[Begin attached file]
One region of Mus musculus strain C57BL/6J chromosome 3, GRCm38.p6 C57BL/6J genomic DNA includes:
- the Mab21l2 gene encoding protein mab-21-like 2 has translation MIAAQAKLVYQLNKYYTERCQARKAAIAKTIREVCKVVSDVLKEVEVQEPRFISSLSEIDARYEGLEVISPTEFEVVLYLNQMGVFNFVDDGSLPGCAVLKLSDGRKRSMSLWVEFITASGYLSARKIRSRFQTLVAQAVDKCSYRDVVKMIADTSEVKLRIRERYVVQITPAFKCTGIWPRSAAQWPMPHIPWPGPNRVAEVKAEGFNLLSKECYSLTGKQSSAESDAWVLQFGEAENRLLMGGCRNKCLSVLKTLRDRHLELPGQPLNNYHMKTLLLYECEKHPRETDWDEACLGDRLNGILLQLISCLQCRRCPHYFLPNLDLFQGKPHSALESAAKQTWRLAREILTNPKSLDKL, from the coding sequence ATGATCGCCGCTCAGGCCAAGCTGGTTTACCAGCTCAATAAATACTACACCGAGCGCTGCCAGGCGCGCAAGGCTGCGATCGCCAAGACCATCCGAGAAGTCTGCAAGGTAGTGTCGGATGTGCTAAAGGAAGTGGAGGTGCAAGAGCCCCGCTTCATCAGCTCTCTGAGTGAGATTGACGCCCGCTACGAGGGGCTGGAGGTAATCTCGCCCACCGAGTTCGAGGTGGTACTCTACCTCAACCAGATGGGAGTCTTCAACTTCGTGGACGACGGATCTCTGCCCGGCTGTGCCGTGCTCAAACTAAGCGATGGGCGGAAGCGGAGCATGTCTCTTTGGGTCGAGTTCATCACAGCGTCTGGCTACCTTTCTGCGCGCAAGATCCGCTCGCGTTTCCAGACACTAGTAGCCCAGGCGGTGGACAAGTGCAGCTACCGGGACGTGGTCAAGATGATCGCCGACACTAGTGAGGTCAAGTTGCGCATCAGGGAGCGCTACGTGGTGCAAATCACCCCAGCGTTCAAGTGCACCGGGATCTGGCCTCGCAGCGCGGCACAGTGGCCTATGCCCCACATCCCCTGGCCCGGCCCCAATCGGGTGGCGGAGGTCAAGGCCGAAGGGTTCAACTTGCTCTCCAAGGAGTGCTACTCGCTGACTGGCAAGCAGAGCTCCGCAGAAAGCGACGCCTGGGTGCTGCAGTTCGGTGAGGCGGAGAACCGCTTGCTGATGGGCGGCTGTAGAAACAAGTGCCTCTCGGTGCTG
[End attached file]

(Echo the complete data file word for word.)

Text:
One region of Mus musculus strain C57BL/6J chromosome 3, GRCm38.p6 C57BL/6J genomic DNA includes:
- the Mab21l2 gene encoding protein mab-21-like 2 has translation MIAAQAKLVYQLNKYYTERCQARKAAIAKTIREVCKVVSDVLKEVEVQEPRFISSLSEIDARYEGLEVISPTEFEVVLYLNQMGVFNFVDDGSLPGCAVLKLSDGRKRSMSLWVEFITASGYLSARKIRSRFQTLVAQAVDKCSYRDVVKMIADTSEVKLRIRERYVVQITPAFKCTGIWPRSAAQWPMPHIPWPGPNRVAEVKAEGFNLLSKECYSLTGKQSSAESDAWVLQFGEAENRLLMGGCRNKCLSVLKTLRDRHLELPGQPLNNYHMKTLLLYECEKHPRETDWDEACLGDRLNGILLQLISCLQCRRCPHYFLPNLDLFQGKPHSALESAAKQTWRLAREILTNPKSLDKL, from the coding sequence ATGATCGCCGCTCAGGCCAAGCTGGTTTACCAGCTCAATAAATACTACACCGAGCGCTGCCAGGCGCGCAAGGCTGCGATCGCCAAGACCATCCGAGAAGTCTGCAAGGTAGTGTCGGATGTGCTAAAGGAAGTGGAGGTGCAAGAGCCCCGCTTCATCAGCTCTCTGAGTGAGATTGACGCCCGCTACGAGGGGCTGGAGGTAATCTCGCCCACCGAGTTCGAGGTGGTACTCTACCTCAACCAGATGGGAGTCTTCAACTTCGTGGACGACGGATCTCTGCCCGGCTGTGCCGTGCTCAAACTAAGCGATGGGCGGAAGCGGAGCATGTCTCTTTGGGTCGAGTTCATCACAGCGTCTGGCTACCTTTCTGCGCGCAAGATCCGCTCGCGTTTCCAGACACTAGTAGCCCAGGCGGTGGACAAGTGCAGCTACCGGGACGTGGTCAAGATGATCGCCGACACTAGTGAGGTCAAGTTGCGCATCAGGGAGCGCTACGTGGTGCAAATCACCCCAGCGTTCAAGTGCACCGGGATCTGGCCTCGCAGCGCGGCACAGTGGCCTATGCCCCACATCCCCTGGCCCGGCCCCAATCGGGTGGCGGAGGTCAAGGCCGAAGGGTTCAACTTGCTCTCCAAGGAGTGCTACTCGCTGACTGGCAAGCAGAGCTCCGCAGAAAGCGACGCCTGGGTGCTGCAGTTCGGTGAGGCGGAGAACCGCTTGCTGATGGGCGGCTGTAGAAACAAGTGCCTCTCGGTGCTG